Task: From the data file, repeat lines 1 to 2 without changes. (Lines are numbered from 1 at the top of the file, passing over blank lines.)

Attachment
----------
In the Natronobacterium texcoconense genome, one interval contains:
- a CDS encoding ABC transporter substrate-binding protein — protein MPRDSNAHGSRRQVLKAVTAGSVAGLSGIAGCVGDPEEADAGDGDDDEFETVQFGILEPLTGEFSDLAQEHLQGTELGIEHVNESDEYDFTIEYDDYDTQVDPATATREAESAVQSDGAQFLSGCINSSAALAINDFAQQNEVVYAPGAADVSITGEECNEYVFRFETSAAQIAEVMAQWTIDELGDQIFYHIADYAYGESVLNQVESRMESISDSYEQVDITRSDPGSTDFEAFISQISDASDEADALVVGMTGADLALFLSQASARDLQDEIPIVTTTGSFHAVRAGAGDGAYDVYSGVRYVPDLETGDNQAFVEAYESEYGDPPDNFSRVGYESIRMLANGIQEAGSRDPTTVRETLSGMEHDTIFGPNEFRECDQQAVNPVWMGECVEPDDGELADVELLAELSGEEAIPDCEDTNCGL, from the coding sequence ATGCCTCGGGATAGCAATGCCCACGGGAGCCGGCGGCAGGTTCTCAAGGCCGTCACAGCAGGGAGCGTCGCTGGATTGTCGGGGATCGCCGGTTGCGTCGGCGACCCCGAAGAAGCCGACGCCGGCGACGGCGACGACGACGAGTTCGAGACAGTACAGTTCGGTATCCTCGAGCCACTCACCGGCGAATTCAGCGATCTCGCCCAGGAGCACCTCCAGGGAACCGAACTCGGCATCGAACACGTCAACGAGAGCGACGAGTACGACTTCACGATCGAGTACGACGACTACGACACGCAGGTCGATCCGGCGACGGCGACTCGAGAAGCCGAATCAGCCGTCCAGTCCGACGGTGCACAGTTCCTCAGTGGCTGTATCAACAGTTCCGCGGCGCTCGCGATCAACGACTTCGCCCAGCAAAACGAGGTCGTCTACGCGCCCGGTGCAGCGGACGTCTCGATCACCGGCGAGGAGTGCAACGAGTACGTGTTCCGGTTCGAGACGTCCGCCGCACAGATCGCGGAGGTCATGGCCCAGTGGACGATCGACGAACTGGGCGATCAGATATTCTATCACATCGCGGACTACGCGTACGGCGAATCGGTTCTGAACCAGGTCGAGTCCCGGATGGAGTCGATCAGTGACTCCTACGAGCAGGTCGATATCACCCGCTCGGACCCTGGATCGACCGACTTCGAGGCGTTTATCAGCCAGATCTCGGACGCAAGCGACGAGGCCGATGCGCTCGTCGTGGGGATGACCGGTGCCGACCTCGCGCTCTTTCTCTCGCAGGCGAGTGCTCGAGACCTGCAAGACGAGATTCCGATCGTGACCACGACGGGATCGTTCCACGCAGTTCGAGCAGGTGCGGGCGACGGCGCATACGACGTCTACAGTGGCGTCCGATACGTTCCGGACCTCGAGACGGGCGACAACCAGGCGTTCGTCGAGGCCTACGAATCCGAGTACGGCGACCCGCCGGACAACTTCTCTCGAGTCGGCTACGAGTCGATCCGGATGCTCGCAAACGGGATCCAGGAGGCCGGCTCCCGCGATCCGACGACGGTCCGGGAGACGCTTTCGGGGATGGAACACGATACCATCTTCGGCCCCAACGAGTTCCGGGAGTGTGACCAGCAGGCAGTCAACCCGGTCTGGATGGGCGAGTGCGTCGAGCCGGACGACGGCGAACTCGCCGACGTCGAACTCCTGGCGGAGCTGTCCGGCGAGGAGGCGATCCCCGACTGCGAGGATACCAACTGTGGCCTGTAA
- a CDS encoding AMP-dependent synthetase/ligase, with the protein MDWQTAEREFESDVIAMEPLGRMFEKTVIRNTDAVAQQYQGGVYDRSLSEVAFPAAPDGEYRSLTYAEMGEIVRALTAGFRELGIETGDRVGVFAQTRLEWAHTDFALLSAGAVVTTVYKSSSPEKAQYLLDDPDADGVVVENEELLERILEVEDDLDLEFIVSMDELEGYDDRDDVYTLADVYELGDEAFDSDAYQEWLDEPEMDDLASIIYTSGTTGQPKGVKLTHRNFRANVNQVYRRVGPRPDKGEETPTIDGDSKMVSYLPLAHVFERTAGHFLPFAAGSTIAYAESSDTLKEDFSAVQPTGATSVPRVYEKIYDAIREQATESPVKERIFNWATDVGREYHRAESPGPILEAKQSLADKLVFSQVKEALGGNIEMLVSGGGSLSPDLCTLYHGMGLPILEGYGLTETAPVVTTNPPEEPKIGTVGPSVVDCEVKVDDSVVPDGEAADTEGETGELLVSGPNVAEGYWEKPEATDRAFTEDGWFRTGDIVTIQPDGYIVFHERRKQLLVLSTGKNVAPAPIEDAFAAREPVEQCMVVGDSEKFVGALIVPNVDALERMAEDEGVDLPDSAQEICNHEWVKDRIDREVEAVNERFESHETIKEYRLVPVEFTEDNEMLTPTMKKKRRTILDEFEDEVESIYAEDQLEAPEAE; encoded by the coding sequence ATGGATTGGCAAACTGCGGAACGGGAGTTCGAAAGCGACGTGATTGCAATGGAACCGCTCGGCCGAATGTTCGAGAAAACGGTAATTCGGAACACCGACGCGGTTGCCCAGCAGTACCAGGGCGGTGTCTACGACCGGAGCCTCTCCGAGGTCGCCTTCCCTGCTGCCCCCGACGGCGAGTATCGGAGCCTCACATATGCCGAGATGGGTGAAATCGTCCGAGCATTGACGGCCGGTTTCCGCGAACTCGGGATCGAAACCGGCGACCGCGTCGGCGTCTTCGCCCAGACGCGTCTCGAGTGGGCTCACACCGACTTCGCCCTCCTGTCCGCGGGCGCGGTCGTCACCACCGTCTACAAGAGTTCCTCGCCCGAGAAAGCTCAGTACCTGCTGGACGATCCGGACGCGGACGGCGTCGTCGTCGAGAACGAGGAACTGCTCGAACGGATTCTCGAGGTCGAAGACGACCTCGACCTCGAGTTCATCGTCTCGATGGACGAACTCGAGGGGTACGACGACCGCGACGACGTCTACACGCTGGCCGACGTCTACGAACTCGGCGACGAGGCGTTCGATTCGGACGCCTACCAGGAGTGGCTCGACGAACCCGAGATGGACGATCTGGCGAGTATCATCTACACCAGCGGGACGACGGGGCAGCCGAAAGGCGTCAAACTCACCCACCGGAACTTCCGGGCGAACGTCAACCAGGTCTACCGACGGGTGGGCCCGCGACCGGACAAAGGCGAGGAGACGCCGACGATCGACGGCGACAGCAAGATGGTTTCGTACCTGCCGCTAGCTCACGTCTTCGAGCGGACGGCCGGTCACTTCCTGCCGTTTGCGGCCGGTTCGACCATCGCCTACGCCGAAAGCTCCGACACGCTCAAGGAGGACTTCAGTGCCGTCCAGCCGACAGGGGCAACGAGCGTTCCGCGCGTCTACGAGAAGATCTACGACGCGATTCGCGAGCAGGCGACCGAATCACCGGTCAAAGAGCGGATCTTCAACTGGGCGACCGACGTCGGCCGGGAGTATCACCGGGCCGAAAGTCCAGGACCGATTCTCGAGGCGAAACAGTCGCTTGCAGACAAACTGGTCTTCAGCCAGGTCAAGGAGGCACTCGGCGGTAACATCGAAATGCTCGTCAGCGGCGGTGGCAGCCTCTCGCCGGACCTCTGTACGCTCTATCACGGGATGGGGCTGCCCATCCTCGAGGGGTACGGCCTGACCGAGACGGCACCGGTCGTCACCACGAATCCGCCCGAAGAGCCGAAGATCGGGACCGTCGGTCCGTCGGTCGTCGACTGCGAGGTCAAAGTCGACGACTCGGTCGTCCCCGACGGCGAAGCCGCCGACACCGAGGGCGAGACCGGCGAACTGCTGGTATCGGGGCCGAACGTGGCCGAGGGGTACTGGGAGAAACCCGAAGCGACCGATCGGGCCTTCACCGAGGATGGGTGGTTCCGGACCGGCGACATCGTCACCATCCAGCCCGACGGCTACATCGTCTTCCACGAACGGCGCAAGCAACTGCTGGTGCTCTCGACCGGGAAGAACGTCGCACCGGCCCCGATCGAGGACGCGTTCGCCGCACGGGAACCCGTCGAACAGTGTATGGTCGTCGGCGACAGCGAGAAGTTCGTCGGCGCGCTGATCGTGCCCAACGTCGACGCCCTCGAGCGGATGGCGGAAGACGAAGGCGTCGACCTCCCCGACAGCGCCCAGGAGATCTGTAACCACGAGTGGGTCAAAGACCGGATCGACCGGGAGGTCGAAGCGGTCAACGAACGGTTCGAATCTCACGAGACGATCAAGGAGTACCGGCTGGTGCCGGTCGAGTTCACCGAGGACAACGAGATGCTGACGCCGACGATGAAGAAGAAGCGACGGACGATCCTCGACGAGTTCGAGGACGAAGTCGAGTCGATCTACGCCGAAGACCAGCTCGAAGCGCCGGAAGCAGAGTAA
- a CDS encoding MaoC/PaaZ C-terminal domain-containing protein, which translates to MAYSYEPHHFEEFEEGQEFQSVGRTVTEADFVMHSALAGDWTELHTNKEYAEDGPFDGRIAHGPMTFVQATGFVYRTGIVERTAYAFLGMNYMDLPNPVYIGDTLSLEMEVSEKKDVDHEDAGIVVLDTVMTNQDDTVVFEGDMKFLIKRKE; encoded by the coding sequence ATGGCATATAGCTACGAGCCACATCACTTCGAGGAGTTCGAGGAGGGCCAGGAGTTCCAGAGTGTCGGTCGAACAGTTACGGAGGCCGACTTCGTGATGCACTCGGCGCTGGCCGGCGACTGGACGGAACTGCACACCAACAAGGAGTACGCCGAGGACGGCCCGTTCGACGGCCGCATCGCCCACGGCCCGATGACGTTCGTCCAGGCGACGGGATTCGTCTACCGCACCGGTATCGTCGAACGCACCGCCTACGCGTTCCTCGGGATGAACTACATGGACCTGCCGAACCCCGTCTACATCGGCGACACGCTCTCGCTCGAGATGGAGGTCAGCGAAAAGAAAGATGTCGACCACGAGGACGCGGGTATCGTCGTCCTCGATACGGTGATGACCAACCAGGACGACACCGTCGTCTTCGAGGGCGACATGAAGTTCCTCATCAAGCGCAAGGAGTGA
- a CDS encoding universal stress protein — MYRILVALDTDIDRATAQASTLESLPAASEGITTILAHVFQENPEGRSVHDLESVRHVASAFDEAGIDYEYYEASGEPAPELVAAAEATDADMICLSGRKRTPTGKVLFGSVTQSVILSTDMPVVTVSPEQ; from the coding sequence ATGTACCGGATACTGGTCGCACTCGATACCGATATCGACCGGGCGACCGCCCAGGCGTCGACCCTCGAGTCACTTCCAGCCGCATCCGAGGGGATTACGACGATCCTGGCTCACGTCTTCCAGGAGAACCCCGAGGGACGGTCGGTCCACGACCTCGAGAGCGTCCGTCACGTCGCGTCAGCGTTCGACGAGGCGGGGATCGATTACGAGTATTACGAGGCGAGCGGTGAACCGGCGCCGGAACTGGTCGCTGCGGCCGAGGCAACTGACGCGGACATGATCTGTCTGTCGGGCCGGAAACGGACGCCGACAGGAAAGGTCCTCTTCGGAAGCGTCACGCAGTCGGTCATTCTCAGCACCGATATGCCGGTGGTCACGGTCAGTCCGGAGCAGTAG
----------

In the Natronobacterium texcoconense genome, one interval contains:
- a CDS encoding ABC transporter substrate-binding protein — protein MPRDSNAHGSRRQVLKAVTAGSVAGLSGIAGCVGDPEEADAGDGDDDEFETVQFGILEPLTGEFSDLAQEHLQGTELGIEHVNESDEYDFTIEYDDYDTQVDPATATREAESAVQSDGAQFLSGCINSSAALAINDFAQQNEVVYAPGAADVSITGEECNEYVFRFETSAAQIAEVMAQWTIDELGDQIFYHIADYAYGESVLNQVESRMESISDSYEQVDITRSDPGSTDFEAFISQISDASDEADALVVGMTGADLALFLSQASARDLQDEIPIVTTTGSFHAVRAGAGDGAYDVYSGVRYVPDLETGDNQAFVEAYESEYGDPPDNFSRVGYESIRMLANGIQEAGSRDPTTVRETLSGMEHDTIFGPNEFRECDQQAVNPVWMGECVEPDDGELADVELLAELSGEEAIPDCEDTNCGL, from the coding sequence ATGCCTCGGGATAGCAATGCCCACGGGAGCCGGCGGCAGGTTCTCAAGGCCGTCACAGCAGGGAGCGTCGCTGGATTGTCGGGGATCGCCGGTTGCGTCGGCGACCCCGAAGAAGCCGACGCCGGCGACGGCGACGACGACGAGTTCGAGACAGTACAGTTCGGTATCCTCGAGCCACTCACCGGCGAATTCAGCGATCTCGCCCAGGAGCACCTCCAGGGAACCGAACTCGGCATCGAACACGTCAACGAGAGCGACGAGTACGACTTCACGATCGAGTACGACGACTACGACACGCAGGTCGATCCGGCGACGGCGACTCGAGAAGCCGAATCAGCCGTCCAGTCCGACGGTGCACAGTTCCTCAGTGGCTGTATCAACAGTTCCGCGGCGCTCGCGATCAACGACTTCGCCCAGCAAAACGAGGTCGTCTACGCGCCCGGTGCAGCGGACGTCTCGATCACCGGCGAGGAGTGCAACGAGTACGTGTTCCGGTTCGAGACGTCCGCCGCACAGATCGCGGAGGTCATGGCCCAGTGGACGATCGACGAACTGGGCGATCAGATATTCTATCACATCGCGGACTACGCGTACGGCGAATCGGTTCTGAACCAGGTCGAGTCCCGGATGGAGTCGATCAGTGACTCCTACGAGCAGGTCGATATCACCCGCTCGGACCCTGGATCGACCGACTTCGAGGCGTTTATCAGCCAGATCTCGGACGCAAGCGACGAGGCCGATGCGCTCGTCGTGGGGATGACCGGTGCCGACCTCGCGCTCTTTCTCTCGCAGGCGAGTGCTCGAGACCTGCAAGACGAGATTCCGATCGTGACCACGACGGGATCGTTCCACGCAGTTCGAGCAGGTGCGGGCGACGGCGCATACGACGTCTACAGTGGCGTCCGATACGTTCCGGACCTCGAGACGGGCGACAACCAGGCGTTCGTCGAGGCCTACGAATCCGAGTACGGCGACCCGCCGGACAACTTCTCTCGAGTCGGCTACGAGTCGATCCGGATGCTCGCAAACGGGATCCAGGAGGCCGGCTCCCGCGATCCGACGACGGTCCGGGAGACGCTTTCGGGGATGGAACACGATACCATCTTCGGCCCCAACGAGTTCCGGGAGTGTGACCAGCAGGCAGTCAACCCGGTCTGGATGGGCGAGTGCGTCGAGCCGGACGACGGCGAACTCGCCGACGTCGAACTCCTGGCGGAGCTGTCCGGCGAGGAGGCGATCCCCGACTGCGAGGATACCAACTGTGGCCTGTAA